Oh. My. God. Dude, let me tell you… I recently joined a Discord server that was created to draw together native English and Japanese speakers in an effort to help the learners among us have access to helpful native speakers of each others’ languages, and every day has been a new, fresh hell of “no, look, I’m not good enough with linguistics to explain exactly why this doesn’t work but you actually want to say such-and-such.”
It’s almost easier to list the expressions between the languages that do work when translated directly. Tangentially, this isn’t directly related to expressionisms, but just yesterday, I tried to explain how to use the word “it” to a Japanese person, as the topic of when/why you want to include or omit the word “it” from phrases like “I understand [it]” came up, and in my efforts to do so, I came to the conclusion that English is stupid and I hate it. I mean, I always knew it was terrible in the back of my mind, but now, to quote Xenoblade, “I’M REALLY FEELING IT!!”
It’s easy to overlook the simplest of stuff that really sets the spirits of the two languages apart, like how you express gratitude to someone. There was a guy wanting to know how to thank his hair stylist and he was wondering if saying お疲れ様でした as a customer would be weird (which it would have been).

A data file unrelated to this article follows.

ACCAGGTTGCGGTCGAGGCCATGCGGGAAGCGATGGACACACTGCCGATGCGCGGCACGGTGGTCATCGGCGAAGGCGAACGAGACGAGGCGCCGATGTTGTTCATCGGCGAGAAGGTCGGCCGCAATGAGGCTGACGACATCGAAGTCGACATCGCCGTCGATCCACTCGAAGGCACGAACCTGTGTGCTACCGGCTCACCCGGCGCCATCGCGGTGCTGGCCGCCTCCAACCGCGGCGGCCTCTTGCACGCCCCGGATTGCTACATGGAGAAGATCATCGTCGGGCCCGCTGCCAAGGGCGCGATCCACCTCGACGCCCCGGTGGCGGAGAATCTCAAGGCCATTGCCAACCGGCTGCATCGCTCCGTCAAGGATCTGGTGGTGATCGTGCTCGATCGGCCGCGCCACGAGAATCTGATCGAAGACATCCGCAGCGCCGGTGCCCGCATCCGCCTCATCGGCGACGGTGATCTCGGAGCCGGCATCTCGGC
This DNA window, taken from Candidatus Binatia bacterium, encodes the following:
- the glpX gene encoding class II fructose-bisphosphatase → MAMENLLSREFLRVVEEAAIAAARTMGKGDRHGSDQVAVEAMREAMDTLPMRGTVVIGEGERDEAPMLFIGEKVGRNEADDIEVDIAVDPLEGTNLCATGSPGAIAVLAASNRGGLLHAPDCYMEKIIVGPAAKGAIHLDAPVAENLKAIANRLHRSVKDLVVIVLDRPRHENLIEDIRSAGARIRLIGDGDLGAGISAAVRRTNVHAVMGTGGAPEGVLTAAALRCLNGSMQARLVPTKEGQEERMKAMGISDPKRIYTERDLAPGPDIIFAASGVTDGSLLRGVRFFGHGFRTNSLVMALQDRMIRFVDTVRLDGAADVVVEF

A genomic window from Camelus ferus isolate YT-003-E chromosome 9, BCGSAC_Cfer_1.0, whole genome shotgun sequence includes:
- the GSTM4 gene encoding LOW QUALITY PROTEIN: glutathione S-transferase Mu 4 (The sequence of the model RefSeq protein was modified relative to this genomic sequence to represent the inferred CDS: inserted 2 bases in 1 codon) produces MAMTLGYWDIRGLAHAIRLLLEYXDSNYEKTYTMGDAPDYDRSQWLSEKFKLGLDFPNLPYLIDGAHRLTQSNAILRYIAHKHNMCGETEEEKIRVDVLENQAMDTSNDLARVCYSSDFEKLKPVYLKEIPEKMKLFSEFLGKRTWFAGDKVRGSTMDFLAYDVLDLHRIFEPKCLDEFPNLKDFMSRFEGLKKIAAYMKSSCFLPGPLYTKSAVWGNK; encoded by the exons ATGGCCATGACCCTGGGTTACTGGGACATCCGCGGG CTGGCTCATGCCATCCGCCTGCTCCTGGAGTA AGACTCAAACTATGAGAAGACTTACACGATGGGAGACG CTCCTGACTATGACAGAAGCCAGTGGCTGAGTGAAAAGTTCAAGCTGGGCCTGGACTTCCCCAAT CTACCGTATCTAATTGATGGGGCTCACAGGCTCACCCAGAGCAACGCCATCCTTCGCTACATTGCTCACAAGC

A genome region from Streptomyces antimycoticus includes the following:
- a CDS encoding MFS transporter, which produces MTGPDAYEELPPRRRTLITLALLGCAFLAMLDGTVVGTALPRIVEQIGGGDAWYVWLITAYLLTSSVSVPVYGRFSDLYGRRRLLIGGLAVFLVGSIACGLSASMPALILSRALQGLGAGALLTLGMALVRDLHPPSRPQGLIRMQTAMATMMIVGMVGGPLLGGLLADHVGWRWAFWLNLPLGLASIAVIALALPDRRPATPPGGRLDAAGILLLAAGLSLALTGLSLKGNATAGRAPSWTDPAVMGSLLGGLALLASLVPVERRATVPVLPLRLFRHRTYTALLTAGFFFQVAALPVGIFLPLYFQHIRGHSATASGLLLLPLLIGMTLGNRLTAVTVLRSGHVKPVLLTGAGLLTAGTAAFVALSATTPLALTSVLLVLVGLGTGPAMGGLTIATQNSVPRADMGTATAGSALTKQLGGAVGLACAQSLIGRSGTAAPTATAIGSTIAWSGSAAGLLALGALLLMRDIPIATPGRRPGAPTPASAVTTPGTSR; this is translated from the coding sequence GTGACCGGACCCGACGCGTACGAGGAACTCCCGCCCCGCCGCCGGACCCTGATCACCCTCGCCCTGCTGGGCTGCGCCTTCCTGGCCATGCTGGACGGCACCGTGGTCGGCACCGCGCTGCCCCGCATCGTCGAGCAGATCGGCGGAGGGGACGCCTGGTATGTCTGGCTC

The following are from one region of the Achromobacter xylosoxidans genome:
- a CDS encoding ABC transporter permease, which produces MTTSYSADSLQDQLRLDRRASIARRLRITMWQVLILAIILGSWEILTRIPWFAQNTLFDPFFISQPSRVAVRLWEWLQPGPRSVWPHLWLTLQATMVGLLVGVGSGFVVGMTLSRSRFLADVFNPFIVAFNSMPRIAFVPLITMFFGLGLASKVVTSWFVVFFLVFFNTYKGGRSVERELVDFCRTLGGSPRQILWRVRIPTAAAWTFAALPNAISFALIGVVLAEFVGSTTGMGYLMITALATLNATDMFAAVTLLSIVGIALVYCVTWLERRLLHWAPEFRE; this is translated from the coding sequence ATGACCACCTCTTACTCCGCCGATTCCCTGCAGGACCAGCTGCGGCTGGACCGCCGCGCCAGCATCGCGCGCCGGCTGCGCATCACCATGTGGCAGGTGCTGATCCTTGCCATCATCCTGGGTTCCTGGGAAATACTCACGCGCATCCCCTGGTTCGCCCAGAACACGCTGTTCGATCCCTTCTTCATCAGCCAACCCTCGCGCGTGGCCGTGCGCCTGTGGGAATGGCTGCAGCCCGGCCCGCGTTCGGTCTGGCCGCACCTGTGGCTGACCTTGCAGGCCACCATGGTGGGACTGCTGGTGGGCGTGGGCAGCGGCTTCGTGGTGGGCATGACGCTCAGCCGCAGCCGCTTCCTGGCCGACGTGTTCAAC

Meanwhile on the JP side there was someone wanting to know how to say an English version of マジか without inviting their conversational partner to give a reply, as according to them, this rhetorical question is less prone to actually being read as a question in Japanese than “seriously” is in English, so I ended up going over some common expletives with that person and even recording some audio of myself sitting like an idiot in front of a mic reciting common English expletives to show how one’s tone of voice can have a strong impact on whether or not a listener feels invited to reply.
この両方の言語ズはもう呆れたよ I’m so done with these two languages!